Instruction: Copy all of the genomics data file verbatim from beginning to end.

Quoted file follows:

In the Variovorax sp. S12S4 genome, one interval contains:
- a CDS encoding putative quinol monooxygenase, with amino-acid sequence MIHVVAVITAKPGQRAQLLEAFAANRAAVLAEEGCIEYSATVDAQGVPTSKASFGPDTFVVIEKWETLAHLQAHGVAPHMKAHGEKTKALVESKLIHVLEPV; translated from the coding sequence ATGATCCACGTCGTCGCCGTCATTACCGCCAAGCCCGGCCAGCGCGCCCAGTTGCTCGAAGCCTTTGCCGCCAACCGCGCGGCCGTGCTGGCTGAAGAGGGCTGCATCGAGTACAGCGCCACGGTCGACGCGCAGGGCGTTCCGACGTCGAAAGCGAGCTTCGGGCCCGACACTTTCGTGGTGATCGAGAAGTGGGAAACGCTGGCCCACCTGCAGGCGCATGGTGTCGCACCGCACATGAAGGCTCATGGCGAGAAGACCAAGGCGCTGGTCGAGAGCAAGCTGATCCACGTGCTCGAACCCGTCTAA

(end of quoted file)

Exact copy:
In the Variovorax sp. S12S4 genome, one interval contains:
- a CDS encoding putative quinol monooxygenase, with amino-acid sequence MIHVVAVITAKPGQRAQLLEAFAANRAAVLAEEGCIEYSATVDAQGVPTSKASFGPDTFVVIEKWETLAHLQAHGVAPHMKAHGEKTKALVESKLIHVLEPV; translated from the coding sequence ATGATCCACGTCGTCGCCGTCATTACCGCCAAGCCCGGCCAGCGCGCCCAGTTGCTCGAAGCCTTTGCCGCCAACCGCGCGGCCGTGCTGGCTGAAGAGGGCTGCATCGAGTACAGCGCCACGGTCGACGCGCAGGGCGTTCCGACGTCGAAAGCGAGCTTCGGGCCCGACACTTTCGTGGTGATCGAGAAGTGGGAAACGCTGGCCCACCTGCAGGCGCATGGTGTCGCACCGCACATGAAGGCTCATGGCGAGAAGACCAAGGCGCTGGTCGAGAGCAAGCTGATCCACGTGCTCGAACCCGTCTAA